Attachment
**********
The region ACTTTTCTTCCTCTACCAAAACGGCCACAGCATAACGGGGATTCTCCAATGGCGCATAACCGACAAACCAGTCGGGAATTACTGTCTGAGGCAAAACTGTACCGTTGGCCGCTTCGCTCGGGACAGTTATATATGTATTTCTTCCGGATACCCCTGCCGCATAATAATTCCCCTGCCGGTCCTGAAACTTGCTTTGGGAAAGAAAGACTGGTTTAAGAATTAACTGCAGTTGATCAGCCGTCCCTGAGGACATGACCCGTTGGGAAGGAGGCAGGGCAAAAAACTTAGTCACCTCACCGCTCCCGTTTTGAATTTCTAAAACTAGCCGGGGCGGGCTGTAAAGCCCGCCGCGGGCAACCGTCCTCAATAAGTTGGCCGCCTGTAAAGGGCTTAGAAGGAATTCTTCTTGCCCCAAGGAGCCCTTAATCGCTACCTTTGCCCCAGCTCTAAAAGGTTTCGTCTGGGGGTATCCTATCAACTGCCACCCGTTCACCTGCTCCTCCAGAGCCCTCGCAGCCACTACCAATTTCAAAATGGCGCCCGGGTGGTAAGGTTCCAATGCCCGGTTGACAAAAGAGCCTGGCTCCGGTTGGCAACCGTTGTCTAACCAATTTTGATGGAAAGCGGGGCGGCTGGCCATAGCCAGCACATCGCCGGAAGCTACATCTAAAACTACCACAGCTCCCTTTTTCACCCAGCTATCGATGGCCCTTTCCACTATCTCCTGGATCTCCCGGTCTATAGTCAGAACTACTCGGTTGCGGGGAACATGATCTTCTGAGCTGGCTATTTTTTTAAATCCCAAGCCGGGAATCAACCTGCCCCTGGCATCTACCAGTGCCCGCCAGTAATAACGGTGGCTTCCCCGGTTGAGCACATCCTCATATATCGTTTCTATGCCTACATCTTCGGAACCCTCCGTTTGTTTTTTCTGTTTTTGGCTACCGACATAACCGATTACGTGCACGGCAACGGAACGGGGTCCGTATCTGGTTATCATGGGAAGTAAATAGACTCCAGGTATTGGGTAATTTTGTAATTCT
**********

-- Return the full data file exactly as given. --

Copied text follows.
The region ACTTTTCTTCCTCTACCAAAACGGCCACAGCATAACGGGGATTCTCCAATGGCGCATAACCGACAAACCAGTCGGGAATTACTGTCTGAGGCAAAACTGTACCGTTGGCCGCTTCGCTCGGGACAGTTATATATGTATTTCTTCCGGATACCCCTGCCGCATAATAATTCCCCTGCCGGTCCTGAAACTTGCTTTGGGAAAGAAAGACTGGTTTAAGAATTAACTGCAGTTGATCAGCCGTCCCTGAGGACATGACCCGTTGGGAAGGAGGCAGGGCAAAAAACTTAGTCACCTCACCGCTCCCGTTTTGAATTTCTAAAACTAGCCGGGGCGGGCTGTAAAGCCCGCCGCGGGCAACCGTCCTCAATAAGTTGGCCGCCTGTAAAGGGCTTAGAAGGAATTCTTCTTGCCCCAAGGAGCCCTTAATCGCTACCTTTGCCCCAGCTCTAAAAGGTTTCGTCTGGGGGTATCCTATCAACTGCCACCCGTTCACCTGCTCCTCCAGAGCCCTCGCAGCCACTACCAATTTCAAAATGGCGCCCGGGTGGTAAGGTTCCAATGCCCGGTTGACAAAAGAGCCTGGCTCCGGTTGGCAACCGTTGTCTAACCAATTTTGATGGAAAGCGGGGCGGCTGGCCATAGCCAGCACATCGCCGGAAGCTACATCTAAAACTACCACAGCTCCCTTTTTCACCCAGCTATCGATGGCCCTTTCCACTATCTCCTGGATCTCCCGGTCTATAGTCAGAACTACTCGGTTGCGGGGAACATGATCTTCTGAGCTGGCTATTTTTTTAAATCCCAAGCCGGGAATCAACCTGCCCCTGGCATCTACCAGTGCCCGCCAGTAATAACGGTGGCTTCCCCGGTTGAGCACATCCTCATATATCGTTTCTATGCCTACATCTTCGGAACCCTCCGTTTGTTTTTTCTGTTTTTGGCTACCGACATAACCGATTACGTGCACGGCAACGGAACGGGGTCCGTATCTGGTTATCATGGGAAGTAAATAGACTCCAGGTATTGGGTAATTTTGTAATTCT